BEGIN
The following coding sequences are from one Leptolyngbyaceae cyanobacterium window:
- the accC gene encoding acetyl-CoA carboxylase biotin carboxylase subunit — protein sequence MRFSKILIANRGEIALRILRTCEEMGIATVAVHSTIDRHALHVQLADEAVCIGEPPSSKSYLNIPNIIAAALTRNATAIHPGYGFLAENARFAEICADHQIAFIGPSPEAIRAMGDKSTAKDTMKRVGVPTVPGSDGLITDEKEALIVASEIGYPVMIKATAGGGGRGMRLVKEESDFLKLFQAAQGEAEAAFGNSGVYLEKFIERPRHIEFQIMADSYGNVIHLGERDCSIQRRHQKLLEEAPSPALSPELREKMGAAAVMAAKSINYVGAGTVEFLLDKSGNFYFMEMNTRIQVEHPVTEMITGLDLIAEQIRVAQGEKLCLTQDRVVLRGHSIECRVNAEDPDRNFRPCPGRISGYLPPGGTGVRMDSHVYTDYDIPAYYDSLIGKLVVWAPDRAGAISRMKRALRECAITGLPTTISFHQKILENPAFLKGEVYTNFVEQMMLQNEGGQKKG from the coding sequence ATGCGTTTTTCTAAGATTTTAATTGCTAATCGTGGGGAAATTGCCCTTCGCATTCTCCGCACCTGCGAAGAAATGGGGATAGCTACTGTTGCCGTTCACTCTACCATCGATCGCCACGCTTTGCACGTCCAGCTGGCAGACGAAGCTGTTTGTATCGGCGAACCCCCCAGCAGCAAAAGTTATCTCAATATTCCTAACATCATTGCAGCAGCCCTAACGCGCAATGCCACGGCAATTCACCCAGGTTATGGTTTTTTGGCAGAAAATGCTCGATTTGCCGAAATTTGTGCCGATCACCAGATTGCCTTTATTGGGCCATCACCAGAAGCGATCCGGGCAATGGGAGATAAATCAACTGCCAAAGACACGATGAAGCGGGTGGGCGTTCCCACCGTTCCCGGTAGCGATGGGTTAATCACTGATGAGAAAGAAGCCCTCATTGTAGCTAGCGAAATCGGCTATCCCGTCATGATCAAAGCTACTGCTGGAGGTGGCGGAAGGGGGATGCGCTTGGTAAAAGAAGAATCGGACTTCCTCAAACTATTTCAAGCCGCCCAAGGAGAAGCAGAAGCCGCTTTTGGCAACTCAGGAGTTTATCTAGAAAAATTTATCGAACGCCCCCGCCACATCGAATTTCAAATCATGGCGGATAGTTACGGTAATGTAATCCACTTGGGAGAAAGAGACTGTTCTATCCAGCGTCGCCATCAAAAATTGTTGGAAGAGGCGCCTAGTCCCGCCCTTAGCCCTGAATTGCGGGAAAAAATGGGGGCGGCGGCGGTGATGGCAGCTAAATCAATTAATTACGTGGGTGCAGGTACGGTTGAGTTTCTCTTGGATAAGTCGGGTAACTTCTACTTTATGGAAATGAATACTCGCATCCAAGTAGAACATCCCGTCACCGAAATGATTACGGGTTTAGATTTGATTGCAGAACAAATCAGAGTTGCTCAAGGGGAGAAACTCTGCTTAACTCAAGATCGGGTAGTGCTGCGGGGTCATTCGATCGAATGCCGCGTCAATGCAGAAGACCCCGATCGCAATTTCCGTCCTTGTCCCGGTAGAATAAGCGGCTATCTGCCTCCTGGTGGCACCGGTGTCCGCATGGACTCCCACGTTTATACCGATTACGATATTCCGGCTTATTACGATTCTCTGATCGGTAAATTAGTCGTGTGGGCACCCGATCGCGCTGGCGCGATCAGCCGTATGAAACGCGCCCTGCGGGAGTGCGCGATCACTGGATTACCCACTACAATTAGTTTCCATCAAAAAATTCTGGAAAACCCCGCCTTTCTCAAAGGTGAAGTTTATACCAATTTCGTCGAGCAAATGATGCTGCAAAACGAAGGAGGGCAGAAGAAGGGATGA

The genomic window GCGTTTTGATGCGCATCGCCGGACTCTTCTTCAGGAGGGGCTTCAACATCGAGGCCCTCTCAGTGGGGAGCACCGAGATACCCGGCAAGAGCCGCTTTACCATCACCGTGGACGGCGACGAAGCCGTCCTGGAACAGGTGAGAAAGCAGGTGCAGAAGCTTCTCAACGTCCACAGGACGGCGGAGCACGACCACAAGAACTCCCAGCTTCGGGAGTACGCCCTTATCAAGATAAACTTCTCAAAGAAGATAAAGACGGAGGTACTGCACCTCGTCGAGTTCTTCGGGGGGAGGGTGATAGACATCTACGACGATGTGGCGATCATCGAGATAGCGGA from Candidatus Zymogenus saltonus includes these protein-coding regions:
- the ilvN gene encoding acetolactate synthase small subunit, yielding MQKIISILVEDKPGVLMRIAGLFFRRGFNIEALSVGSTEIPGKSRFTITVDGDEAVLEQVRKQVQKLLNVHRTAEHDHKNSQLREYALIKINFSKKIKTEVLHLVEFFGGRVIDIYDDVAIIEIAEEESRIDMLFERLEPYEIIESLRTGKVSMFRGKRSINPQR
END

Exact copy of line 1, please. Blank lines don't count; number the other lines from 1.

The following coding sequences are from one Leptolyngbyaceae cyanobacterium window: